Over 40,000 acres of Janmam lands in Gudalur occupied by tea plantations, residents: Minister

Of the total of 80,087 acres of Janmam lands in Gudalur, Devala and Pandalur, more than 5,161 acres have been encroached on by small landholders and around 35,000 acres of land are in the hands of private tea estate owners along crucial animal corridors.

A note from State Forest Minister K. Ramachandran said that during Chief Minister’s campaign in the run-up to the election, a student told him that she lived in an area that was classified under “Section 17” lands of the Gudalur Janmam Estates (Abolition and Conversion into Ryotwari) Act and she was unable to get an electricity connection.

The government had wanted to understand the issue better to solve the problems of local residents.

According to Mr. Ramachandran, the total extent of encroached or occupied “Section 17 lands” now stands at more than 40,147 acre. While the large estates, including ones run by multinational corporations occupy almost 35,000 acres of “Section 17” lands, around 4,867 acres of land have been encroached upon by people through farming, and a further 289 acres through illegal buildings.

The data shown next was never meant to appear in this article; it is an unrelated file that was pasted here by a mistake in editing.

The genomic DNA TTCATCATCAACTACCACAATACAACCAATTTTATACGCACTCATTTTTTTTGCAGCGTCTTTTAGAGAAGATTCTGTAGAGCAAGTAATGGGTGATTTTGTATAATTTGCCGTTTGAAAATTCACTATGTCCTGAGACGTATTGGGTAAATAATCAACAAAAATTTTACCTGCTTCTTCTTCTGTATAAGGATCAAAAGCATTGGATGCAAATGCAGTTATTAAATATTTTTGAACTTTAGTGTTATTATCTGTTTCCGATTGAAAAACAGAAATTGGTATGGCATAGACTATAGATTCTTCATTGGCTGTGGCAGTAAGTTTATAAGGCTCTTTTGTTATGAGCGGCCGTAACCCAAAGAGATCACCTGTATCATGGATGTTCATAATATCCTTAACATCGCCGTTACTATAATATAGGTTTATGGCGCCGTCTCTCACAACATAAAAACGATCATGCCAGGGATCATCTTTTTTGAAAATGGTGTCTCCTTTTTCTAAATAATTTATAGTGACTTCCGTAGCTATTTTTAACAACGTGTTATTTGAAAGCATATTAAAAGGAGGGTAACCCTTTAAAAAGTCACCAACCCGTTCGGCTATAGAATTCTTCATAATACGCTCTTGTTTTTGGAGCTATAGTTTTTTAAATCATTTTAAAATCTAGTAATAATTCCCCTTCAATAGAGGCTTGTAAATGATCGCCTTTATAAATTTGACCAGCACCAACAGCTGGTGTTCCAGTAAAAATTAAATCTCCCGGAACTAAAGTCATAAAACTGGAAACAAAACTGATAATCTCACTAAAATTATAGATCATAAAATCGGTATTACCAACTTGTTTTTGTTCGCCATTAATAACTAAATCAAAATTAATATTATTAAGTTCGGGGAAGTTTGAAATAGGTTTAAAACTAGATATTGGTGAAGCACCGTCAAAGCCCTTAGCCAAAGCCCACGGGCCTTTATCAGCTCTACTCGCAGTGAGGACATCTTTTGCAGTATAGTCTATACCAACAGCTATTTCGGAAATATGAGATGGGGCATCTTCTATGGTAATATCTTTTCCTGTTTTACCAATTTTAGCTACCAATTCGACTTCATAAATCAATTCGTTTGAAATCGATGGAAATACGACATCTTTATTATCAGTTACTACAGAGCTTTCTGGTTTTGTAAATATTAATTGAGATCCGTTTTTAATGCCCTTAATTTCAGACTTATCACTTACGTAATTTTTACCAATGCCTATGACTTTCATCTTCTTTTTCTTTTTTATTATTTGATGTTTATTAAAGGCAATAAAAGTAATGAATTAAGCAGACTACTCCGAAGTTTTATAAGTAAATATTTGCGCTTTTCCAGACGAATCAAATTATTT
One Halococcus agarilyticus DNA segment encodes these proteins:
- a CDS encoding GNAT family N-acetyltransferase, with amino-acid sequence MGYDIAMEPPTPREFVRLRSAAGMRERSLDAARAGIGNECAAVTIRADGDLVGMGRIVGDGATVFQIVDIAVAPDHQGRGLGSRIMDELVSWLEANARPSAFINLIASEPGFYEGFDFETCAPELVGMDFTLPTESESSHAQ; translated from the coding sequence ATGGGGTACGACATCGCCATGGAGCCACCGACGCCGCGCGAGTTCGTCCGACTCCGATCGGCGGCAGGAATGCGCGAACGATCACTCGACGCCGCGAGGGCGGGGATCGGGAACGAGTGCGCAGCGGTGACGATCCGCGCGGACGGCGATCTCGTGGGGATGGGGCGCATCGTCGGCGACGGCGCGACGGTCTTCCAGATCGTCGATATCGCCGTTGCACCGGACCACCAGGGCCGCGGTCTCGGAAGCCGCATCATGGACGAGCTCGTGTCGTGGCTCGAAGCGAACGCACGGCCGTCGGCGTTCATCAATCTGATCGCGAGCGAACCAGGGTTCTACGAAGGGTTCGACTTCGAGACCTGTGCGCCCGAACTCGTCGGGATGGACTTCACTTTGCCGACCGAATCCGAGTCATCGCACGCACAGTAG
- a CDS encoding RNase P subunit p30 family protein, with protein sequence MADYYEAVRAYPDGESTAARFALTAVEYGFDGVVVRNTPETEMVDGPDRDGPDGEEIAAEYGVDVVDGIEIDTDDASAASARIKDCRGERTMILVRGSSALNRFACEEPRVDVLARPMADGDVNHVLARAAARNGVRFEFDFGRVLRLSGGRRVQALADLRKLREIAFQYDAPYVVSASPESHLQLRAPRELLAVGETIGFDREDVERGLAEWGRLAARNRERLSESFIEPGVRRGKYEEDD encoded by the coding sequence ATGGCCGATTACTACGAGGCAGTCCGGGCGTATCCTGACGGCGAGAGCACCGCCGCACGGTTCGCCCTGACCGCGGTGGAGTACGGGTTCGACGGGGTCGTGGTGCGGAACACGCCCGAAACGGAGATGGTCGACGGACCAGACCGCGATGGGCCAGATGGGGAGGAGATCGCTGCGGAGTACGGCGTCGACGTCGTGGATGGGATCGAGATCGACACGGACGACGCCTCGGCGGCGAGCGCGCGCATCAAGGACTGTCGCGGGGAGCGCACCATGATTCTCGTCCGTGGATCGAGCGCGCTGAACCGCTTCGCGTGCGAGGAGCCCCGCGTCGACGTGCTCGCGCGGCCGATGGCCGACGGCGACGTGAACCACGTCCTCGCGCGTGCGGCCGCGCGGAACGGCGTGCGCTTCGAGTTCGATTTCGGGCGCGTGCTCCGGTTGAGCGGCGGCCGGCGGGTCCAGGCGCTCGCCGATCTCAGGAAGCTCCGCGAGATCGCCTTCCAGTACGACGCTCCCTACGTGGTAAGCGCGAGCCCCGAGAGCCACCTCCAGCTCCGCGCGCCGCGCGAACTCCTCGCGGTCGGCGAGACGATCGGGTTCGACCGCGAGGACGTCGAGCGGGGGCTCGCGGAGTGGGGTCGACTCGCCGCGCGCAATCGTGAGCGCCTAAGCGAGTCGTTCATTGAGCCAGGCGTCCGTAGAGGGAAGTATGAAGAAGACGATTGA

Around 10,608 buildings are said to be encroachments.

Local conservationists said that the tea estates as well as the illegally constructed houses lie along crucial elephant corridors that connect the Nilgiris landscape to Nilambur and Wayanad.

The non-settlement of claims and lack of action against encroachers has led to a profusion of problematic human-elephant interactions in the region.

Mr. Ramachandran said that he would highlight the issues raised by people living in “Section 17” lands and urge the Chief Minister to take steps to solve their problems.

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Printable version | Aug 16, 2022 5:06:20 am |